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Y90 Radioembolization

Radioembolization is very similar to chemoembolization but with the use of radioactive microspheres. This therapy is used to treat both primary and metastatic liver tumors.

This treatment incorporates the radioactive isotope Yttrium-90 into the embolic spheres to deliver radiation directly to the tumor. Each sphere is about the size of five red blood cells in width. These beads are injected through a catheter from the groin into the liver artery supplying the tumor. The beads become lodged within the tumor vessels where they exert their local radiation that causes cell death. This technique allows for a higher, local dose of radiation to be used, without subjecting healthy tissue in the body to the radiation. The Yttrium-90 radiates from within and, since it is administered in the hepatic artery, it can be viewed as “internal” radiation.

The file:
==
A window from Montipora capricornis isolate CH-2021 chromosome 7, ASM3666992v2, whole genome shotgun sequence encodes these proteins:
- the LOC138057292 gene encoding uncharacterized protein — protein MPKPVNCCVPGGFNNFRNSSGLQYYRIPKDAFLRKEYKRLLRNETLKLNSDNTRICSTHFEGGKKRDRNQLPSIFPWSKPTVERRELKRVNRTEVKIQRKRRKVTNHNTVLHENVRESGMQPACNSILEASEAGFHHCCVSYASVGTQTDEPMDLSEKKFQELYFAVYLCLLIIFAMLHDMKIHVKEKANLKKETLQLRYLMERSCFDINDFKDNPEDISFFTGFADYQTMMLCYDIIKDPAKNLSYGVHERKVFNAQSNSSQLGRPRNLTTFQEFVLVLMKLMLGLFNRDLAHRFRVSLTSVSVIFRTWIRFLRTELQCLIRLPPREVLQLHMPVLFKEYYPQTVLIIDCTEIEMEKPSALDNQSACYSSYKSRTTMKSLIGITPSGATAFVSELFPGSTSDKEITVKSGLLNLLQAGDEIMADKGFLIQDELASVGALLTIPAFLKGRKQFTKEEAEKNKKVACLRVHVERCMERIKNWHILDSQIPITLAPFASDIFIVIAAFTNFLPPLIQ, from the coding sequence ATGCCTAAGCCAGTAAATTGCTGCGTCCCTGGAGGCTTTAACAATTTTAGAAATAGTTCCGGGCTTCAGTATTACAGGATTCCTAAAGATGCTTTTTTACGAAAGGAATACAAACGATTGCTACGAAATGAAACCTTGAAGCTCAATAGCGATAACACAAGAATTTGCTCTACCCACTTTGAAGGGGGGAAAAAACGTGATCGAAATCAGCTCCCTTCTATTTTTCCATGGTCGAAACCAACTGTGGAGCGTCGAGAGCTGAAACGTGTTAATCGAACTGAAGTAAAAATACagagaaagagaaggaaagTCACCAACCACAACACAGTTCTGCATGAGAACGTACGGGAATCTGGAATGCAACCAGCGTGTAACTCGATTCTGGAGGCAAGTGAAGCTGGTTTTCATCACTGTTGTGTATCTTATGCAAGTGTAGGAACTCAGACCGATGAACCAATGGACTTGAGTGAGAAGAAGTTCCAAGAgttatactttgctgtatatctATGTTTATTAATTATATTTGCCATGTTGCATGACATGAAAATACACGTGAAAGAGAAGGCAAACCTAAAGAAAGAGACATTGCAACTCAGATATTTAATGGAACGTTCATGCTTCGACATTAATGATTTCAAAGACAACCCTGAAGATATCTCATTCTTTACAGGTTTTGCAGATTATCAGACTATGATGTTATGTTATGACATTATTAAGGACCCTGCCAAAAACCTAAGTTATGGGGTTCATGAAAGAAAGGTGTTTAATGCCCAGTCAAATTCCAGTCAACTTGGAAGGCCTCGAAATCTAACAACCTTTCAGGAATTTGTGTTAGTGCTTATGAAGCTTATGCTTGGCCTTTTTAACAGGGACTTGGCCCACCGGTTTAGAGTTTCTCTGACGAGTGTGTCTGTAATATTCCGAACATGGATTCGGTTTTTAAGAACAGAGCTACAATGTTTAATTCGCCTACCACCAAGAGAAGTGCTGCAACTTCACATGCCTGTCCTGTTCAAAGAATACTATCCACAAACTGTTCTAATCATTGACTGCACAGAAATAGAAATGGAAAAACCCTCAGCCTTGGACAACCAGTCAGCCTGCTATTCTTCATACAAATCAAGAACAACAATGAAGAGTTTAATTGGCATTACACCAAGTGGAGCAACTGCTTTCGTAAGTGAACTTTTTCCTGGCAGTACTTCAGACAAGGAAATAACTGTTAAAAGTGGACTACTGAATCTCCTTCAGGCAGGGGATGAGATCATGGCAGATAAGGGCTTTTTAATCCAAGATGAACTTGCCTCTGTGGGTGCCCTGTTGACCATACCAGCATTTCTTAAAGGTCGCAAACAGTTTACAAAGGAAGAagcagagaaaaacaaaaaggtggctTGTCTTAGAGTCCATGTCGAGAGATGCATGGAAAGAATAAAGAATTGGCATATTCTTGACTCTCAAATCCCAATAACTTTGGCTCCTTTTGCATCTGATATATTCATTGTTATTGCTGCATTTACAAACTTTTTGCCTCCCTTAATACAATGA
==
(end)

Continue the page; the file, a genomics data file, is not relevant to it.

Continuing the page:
Radioembolization is a palliative, not a curative, treatment-but patients benefit by extending their lives and improving their quality of life. It is a relatively new therapy that has been effective in treating primary and metastatic liver cancers. It is performed as an outpatient treatment. There are fewer side effects from this treatment compared to standard cancer treatments, with the main one being fatigue for seven to 10 days.

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